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By Marine4Life51 - Posted on 22 November 2010
Thank you for sharing this. This is an excellent piece. The report on repeal of DADT will be issued a day early (Nov. 30) and hearings will begin right after that. I hope it is enough time to reverse this policy in the lame duck. With the pattern of stalling, it would not surprise me if Republicans disappoint on this once again. But I am trying to be hopeful. Does anyone know what the "hearings" will consist of? I hope it involves servicemen like the man spoken of in this article telling their story. Why do we have to check one's sexual oreientation before declaring them a hero or allowing them to serve our country?
The key to reconciling Marine culture with the open service of gay men
and women will not be found among the rank and file or even among
closeted service members; it must come from Corps leaders. Most research
on how to integrate minority groups into the military has a common
thread: the utmost importance of leadership to the process. The fact
that the current and prior Marine commandants have expressed discomfort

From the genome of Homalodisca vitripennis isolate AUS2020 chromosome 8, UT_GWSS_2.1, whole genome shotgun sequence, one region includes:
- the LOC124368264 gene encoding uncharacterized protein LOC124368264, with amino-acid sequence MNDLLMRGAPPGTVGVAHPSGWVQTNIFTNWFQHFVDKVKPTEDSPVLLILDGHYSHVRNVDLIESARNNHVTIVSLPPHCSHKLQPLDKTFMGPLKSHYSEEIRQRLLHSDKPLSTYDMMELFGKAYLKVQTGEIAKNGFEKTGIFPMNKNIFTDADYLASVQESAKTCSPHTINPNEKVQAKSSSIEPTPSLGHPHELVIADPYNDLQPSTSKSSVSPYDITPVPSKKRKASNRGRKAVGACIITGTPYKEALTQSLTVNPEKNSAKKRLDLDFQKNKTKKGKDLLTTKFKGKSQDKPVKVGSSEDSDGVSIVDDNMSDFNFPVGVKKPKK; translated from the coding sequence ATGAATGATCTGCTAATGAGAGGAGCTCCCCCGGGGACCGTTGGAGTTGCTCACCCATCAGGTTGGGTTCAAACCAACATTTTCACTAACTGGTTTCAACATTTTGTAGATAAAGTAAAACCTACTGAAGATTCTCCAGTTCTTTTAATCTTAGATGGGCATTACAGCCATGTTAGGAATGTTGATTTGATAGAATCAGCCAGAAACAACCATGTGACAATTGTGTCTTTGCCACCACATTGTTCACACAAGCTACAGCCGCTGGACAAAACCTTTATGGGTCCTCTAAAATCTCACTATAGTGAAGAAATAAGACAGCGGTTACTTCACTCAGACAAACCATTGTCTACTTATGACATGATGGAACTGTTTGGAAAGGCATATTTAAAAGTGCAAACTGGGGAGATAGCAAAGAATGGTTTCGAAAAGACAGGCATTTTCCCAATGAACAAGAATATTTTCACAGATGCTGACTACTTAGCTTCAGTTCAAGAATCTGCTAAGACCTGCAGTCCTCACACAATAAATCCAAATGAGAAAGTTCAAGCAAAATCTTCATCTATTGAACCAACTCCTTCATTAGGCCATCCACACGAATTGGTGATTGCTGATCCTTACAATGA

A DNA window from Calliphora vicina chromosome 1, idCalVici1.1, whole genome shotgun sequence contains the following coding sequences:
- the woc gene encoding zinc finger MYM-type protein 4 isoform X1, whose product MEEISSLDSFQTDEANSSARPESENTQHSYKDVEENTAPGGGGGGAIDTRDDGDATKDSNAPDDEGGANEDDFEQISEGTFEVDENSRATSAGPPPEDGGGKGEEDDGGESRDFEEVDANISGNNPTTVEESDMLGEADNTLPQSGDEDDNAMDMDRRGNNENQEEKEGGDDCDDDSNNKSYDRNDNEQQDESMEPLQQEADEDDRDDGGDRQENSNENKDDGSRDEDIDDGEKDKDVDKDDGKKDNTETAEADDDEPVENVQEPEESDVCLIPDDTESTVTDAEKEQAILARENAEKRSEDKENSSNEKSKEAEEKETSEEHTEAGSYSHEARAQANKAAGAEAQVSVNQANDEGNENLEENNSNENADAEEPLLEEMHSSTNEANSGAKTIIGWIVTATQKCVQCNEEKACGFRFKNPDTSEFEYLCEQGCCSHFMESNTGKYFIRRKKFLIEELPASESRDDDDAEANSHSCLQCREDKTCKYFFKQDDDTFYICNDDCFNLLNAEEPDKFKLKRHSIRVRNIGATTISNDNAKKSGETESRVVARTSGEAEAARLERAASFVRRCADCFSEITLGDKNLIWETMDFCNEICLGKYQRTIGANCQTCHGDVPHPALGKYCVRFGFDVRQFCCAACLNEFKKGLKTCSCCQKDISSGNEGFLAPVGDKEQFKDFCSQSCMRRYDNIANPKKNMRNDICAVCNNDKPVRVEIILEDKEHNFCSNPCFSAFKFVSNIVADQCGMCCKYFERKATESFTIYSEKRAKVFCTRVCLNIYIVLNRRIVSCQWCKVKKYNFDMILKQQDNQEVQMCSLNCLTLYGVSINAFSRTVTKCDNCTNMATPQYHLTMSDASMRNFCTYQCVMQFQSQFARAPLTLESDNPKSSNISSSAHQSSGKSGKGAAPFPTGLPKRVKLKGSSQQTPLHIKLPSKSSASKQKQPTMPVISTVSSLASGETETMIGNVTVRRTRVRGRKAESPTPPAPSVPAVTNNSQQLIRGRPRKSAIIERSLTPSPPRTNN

at the prospect of the demise of "don't ask, don't tell" is unfortunate
because the generals risk creating a self-fulfilling prophecy, hurting
the Corps they desire to protect.
"Don't ask, don't tell" will be reversed in time. And as the military
survey indicates, a majority of the Corps does not see a risk in the
repeal. How the change affects the Marines is up to the leadership. A
Marine officer once told me that, besides all Marines being riflemen and
riflewomen, what sets them apart is discipline: "If the law changes,"
he said, "we will comply with the law. You can take that to the bank."
I believe he's right. The United States Marine Corps is the most
professional force in the world. There is no reason to think that it
will be less adept at integrating gays than Britain, Canada or Australia
(just three of the 26 countries that allow gays and lesbians to serve
openly, according to the Servicemembers Legal Defense Network).
The current leadership should look to a fellow Marine for guidance.
Staff Sgt. Eric Alva stepped on a landmine and lost his right leg only
three hours into ground operations in Iraq in 2003; he was the first
service member to be wounded there. He also happens to be gay. Alva
received a medical discharge and has gone on to work for the repeal of
"don't ask, don't tell." At an event in 2007, he came out publicly,
saying, "I'm an American who fought for his country and for the
protection and the rights and freedoms of all American citizens - not
just some of them, but all of them."
The Marine Corps leadership should not only accept such sacrifices but
honor those who make them. The Corps' motto, "semper fidelis," means
"always faithful." There is no qualifier for sexual orientation. Once a
Marine, always a Marine.
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